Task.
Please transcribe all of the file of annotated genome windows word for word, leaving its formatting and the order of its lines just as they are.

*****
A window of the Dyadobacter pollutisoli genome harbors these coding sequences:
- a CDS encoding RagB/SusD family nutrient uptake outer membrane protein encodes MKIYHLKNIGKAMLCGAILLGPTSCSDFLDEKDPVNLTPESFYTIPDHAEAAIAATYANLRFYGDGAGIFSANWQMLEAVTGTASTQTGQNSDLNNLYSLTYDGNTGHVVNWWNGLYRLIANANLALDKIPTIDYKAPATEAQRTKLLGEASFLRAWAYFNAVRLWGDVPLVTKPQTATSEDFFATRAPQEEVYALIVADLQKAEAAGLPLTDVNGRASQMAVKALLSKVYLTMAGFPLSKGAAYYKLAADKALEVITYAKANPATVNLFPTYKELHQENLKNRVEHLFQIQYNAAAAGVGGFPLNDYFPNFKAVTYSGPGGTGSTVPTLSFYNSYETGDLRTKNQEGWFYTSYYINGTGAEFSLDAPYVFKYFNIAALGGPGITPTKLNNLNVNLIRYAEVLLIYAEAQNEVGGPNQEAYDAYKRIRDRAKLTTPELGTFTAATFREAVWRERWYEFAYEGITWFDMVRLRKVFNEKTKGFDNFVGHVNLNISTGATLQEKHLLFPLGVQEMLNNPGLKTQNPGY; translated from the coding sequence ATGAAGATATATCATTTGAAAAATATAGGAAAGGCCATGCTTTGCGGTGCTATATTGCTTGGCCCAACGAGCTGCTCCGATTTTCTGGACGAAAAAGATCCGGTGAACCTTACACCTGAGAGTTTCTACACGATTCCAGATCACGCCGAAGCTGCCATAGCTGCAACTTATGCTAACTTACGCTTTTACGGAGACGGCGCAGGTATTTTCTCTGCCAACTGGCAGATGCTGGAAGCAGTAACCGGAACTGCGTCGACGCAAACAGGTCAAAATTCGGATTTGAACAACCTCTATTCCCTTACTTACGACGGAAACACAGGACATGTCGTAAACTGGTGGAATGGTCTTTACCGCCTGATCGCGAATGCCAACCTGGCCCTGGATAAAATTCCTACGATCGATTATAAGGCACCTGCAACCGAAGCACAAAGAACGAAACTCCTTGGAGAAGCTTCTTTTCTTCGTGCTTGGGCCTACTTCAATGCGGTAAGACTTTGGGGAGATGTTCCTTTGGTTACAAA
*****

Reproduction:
A window of the Dyadobacter pollutisoli genome harbors these coding sequences:
- a CDS encoding RagB/SusD family nutrient uptake outer membrane protein encodes MKIYHLKNIGKAMLCGAILLGPTSCSDFLDEKDPVNLTPESFYTIPDHAEAAIAATYANLRFYGDGAGIFSANWQMLEAVTGTASTQTGQNSDLNNLYSLTYDGNTGHVVNWWNGLYRLIANANLALDKIPTIDYKAPATEAQRTKLLGEASFLRAWAYFNAVRLWGDVPLVTKPQTATSEDFFATRAPQEEVYALIVADLQKAEAAGLPLTDVNGRASQMAVKALLSKVYLTMAGFPLSKGAAYYKLAADKALEVITYAKANPATVNLFPTYKELHQENLKNRVEHLFQIQYNAAAAGVGGFPLNDYFPNFKAVTYSGPGGTGSTVPTLSFYNSYETGDLRTKNQEGWFYTSYYINGTGAEFSLDAPYVFKYFNIAALGGPGITPTKLNNLNVNLIRYAEVLLIYAEAQNEVGGPNQEAYDAYKRIRDRAKLTTPELGTFTAATFREAVWRERWYEFAYEGITWFDMVRLRKVFNEKTKGFDNFVGHVNLNISTGATLQEKHLLFPLGVQEMLNNPGLKTQNPGY; translated from the coding sequence ATGAAGATATATCATTTGAAAAATATAGGAAAGGCCATGCTTTGCGGTGCTATATTGCTTGGCCCAACGAGCTGCTCCGATTTTCTGGACGAAAAAGATCCGGTGAACCTTACACCTGAGAGTTTCTACACGATTCCAGATCACGCCGAAGCTGCCATAGCTGCAACTTATGCTAACTTACGCTTTTACGGAGACGGCGCAGGTATTTTCTCTGCCAACTGGCAGATGCTGGAAGCAGTAACCGGAACTGCGTCGACGCAAACAGGTCAAAATTCGGATTTGAACAACCTCTATTCCCTTACTTACGACGGAAACACAGGACATGTCGTAAACTGGTGGAATGGTCTTTACCGCCTGATCGCGAATGCCAACCTGGCCCTGGATAAAATTCCTACGATCGATTATAAGGCACCTGCAACCGAAGCACAAAGAACGAAACTCCTTGGAGAAGCTTCTTTTCTTCGTGCTTGGGCCTACTTCAATGCGGTAAGACTTTGGGGAGATGTTCCTTTGGTTACAAA